When I was initially met with opposition when placing students in classes that they may not have chosen because they didn’t want to do this, they came back and said, “Don’t take me out, I love this class.” It’s a paradigm shift for our students and our parents. – JOBS Coalition Pathways, IDEA PRINCIPAL BACCHUS TALKS INTEGRATING CTE, OVERCOMING STEREOTYPES

All classes on deck! at was the message of the 2016 Meet the Future Luncheon, celebrating both freshmen and the senior class of the Academy of Construction & Design. During the 10th annual event, students were celebrated for their academic accomplishments and future aspirations to become entrepreneurs, global changemakers and leaders among their peers. Congratulations and encouragement came in the form of honors including the Norman Dreyfuss Scholarship and Sigal Scholars Awards.

Class Act The first students enrolled in the Academy of Construction & Design at IDEA.

Ready, Set, Goal!
This year’s first-place winner of the Norman Dreyfuss Scholarship award – accompanied by a $3,000 scholarship – is Dimitri Cheuko, whose next step after graduation is to attend the University of the District of Columbia and study business management, with an emphasis on accounting. Dimitri, 20, said his long-term goal is to strengthen the foreign trade relationship between the United States and his native country, Cameroon, and build its domestic trade infrastructure. To make the economic and job employability situation better there, he hopes to do work that can influence fiscal policy, lead to the building of more banks, and improve the country’s gross domestic product. That would be important, he said, for improving the socioeconomic status of family living there as well.

Meanwhile, 19-year-old runner-up Stephanie Parker received a $2,000 Norman Dreyfuss Scholarship. After accepting the award, she told JOBS Coalition Pathways that the scholarship will help pay for classes and books as she pursues studies in mortuary science at Piedmont Technical College – Saluda County Campus in South Carolina. “I believe [the Academy] pushed me to where I got today,” Parker said with a big smile, and dressed in her JROTC uniform.

Talented Sixth
The Sigal Scholars Awards, endowed through the Sigal Family Foundation in 2013, honor outstanding Academy students in the ninth, 10th and 11th grades who will be returning to start their specialized skilled trades training during the 2016-2017 academic school year.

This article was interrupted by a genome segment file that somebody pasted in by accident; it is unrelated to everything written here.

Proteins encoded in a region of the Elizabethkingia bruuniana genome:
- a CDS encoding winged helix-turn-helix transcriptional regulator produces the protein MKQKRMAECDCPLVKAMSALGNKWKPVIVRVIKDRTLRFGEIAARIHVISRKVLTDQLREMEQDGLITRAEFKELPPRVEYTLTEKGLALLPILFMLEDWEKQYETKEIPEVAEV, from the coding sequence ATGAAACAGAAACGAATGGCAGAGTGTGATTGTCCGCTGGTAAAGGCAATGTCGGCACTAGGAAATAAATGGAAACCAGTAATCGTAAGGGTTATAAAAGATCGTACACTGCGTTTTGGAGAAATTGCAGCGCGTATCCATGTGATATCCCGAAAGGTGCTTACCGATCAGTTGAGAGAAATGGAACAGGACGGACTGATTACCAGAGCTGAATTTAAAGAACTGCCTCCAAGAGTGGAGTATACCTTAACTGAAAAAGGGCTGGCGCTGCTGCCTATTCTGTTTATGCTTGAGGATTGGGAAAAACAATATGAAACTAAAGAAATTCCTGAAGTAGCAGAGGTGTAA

– JOBS Coalition Pathways, MEET THE FUTURE 2016 HONORS ALL CLASSES: Students Aim for Entrepreneurship, Becoming Global Changemakers

Community Connection ACAD Summer Academy Students clean up a Deanwood resident’s yard.

From students of the ACAD Summer Academy “earning and learning” while helping a Deanwood neighborhood resident through community service to saluting the latest grads of the D.C. Apprenticeship Academy, this summer edition of the newsletter took a glimpse at how people of diverse ages are committed to improving their lives and those of others.

On this July day, 10th-graders are cleaning up the yard of Deanwood community resident Rose Warren, chosen as the program’s first “Adopt-a-Neighbor” recipient.

“It makes me feel good to see young ones willing to help instead of getting into trouble,” said Warren, 90, who has lived in the neighborhood for 52 years. “I really appreciate them coming and cleaning, because without them helping, it wouldn’t get [done].”

She praised the program for teaching students responsibility, something about which they are equally proud. While admitting the hours are long, the work challenging, and the days hot, student Kyeon Ford said he “feels good” about helping Warren.

“It gives me that good-deed-of-the-week feeling,” said Ford, as he took off his gloves for a short water break. – JOBS Coalition Pathways, HELP THY NEIGHBOR: Students Earn & Learn at ACAD Summer Academy

Building Futures The latest graduates of the D.C. Apprenticeship Academy ready for success.

Lucky Seven
Sixty-three apprentices have successfully completed apprenticeship-related instruction since the first graduation in 2010. Seven years later, the D.C. Apprenticeship Academy continues to build on its success.

This latest graduating class spans three trades: electrical, carpentry and roofing. Students completing instruction in the first two skills participated in a four-year program, with the latter being a three-year program. The electrical apprentices are now eligible for a license in D.C. with the credentials presented at graduation.

Graduate Andre Antonio Licorish, 36, works with M.C. Dean, and decided to pursue the electrical track so he could one day open his own business. While admitting the four-year program was a struggle (taking a pay cut and waking up at 4 a.m. to arrive on the jobsite by 5:30 a.m.), he said the end accomplishment made it worthwhile. “To see how far you can push yourself to get to another level, it is a good feeling of success. And, you can use that as an example for whomever is coming behind you,” he told JOBS Coalition Pathways after the ceremony. – JOBS Coalition Pathways, ‘WE SALUTE YOU’: DC Apprenticeship Academy Celebrates Class of 2016